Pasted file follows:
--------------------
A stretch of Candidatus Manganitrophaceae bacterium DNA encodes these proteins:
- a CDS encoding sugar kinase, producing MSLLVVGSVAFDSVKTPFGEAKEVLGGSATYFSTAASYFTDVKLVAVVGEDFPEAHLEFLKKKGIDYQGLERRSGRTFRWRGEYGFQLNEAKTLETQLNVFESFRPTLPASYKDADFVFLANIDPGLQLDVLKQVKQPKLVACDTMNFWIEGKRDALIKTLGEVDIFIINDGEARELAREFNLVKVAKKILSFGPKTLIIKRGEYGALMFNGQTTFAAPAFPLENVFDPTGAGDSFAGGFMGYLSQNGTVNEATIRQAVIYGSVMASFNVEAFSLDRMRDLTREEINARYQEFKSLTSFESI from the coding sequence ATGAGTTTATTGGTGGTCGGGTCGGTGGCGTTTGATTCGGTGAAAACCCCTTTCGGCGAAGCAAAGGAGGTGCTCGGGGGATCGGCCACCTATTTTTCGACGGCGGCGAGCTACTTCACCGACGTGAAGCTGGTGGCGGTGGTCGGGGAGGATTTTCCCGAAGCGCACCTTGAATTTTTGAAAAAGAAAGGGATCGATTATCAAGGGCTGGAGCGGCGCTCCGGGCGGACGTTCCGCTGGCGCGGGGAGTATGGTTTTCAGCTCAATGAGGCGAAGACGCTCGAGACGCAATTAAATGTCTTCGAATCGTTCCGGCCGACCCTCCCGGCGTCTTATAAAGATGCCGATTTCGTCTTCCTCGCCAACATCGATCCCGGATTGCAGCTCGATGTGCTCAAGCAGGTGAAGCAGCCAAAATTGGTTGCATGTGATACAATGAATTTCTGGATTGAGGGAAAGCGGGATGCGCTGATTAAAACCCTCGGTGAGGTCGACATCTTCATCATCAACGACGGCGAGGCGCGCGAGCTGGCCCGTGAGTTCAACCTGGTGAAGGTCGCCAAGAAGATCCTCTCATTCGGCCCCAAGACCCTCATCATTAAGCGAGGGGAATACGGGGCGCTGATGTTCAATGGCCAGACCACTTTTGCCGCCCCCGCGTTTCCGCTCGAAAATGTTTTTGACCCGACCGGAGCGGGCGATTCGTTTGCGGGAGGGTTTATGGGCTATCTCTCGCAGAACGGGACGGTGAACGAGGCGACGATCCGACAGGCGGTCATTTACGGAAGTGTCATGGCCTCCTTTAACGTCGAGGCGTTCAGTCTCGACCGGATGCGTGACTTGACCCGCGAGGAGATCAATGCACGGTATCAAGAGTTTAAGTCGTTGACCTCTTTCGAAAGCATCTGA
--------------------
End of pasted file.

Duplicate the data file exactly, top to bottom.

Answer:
A stretch of Candidatus Manganitrophaceae bacterium DNA encodes these proteins:
- a CDS encoding sugar kinase, producing MSLLVVGSVAFDSVKTPFGEAKEVLGGSATYFSTAASYFTDVKLVAVVGEDFPEAHLEFLKKKGIDYQGLERRSGRTFRWRGEYGFQLNEAKTLETQLNVFESFRPTLPASYKDADFVFLANIDPGLQLDVLKQVKQPKLVACDTMNFWIEGKRDALIKTLGEVDIFIINDGEARELAREFNLVKVAKKILSFGPKTLIIKRGEYGALMFNGQTTFAAPAFPLENVFDPTGAGDSFAGGFMGYLSQNGTVNEATIRQAVIYGSVMASFNVEAFSLDRMRDLTREEINARYQEFKSLTSFESI from the coding sequence ATGAGTTTATTGGTGGTCGGGTCGGTGGCGTTTGATTCGGTGAAAACCCCTTTCGGCGAAGCAAAGGAGGTGCTCGGGGGATCGGCCACCTATTTTTCGACGGCGGCGAGCTACTTCACCGACGTGAAGCTGGTGGCGGTGGTCGGGGAGGATTTTCCCGAAGCGCACCTTGAATTTTTGAAAAAGAAAGGGATCGATTATCAAGGGCTGGAGCGGCGCTCCGGGCGGACGTTCCGCTGGCGCGGGGAGTATGGTTTTCAGCTCAATGAGGCGAAGACGCTCGAGACGCAATTAAATGTCTTCGAATCGTTCCGGCCGACCCTCCCGGCGTCTTATAAAGATGCCGATTTCGTCTTCCTCGCCAACATCGATCCCGGATTGCAGCTCGATGTGCTCAAGCAGGTGAAGCAGCCAAAATTGGTTGCATGTGATACAATGAATTTCTGGATTGAGGGAAAGCGGGATGCGCTGATTAAAACCCTCGGTGAGGTCGACATCTTCATCATCAACGACGGCGAGGCGCGCGAGCTGGCCCGTGAGTTCAACCTGGTGAAGGTCGCCAAGAAGATCCTCTCATTCGGCCCCAAGACCCTCATCATTAAGCGAGGGGAATACGGGGCGCTGATGTTCAATGGCCAGACCACTTTTGCCGCCCCCGCGTTTCCGCTCGAAAATGTTTTTGACCCGACCGGAGCGGGCGATTCGTTTGCGGGAGGGTTTATGGGCTATCTCTCGCAGAACGGGACGGTGAACGAGGCGACGATCCGACAGGCGGTCATTTACGGAAGTGTCATGGCCTCCTTTAACGTCGAGGCGTTCAGTCTCGACCGGATGCGTGACTTGACCCGCGAGGAGATCAATGCACGGTATCAAGAGTTTAAGTCGTTGACCTCTTTCGAAAGCATCTGA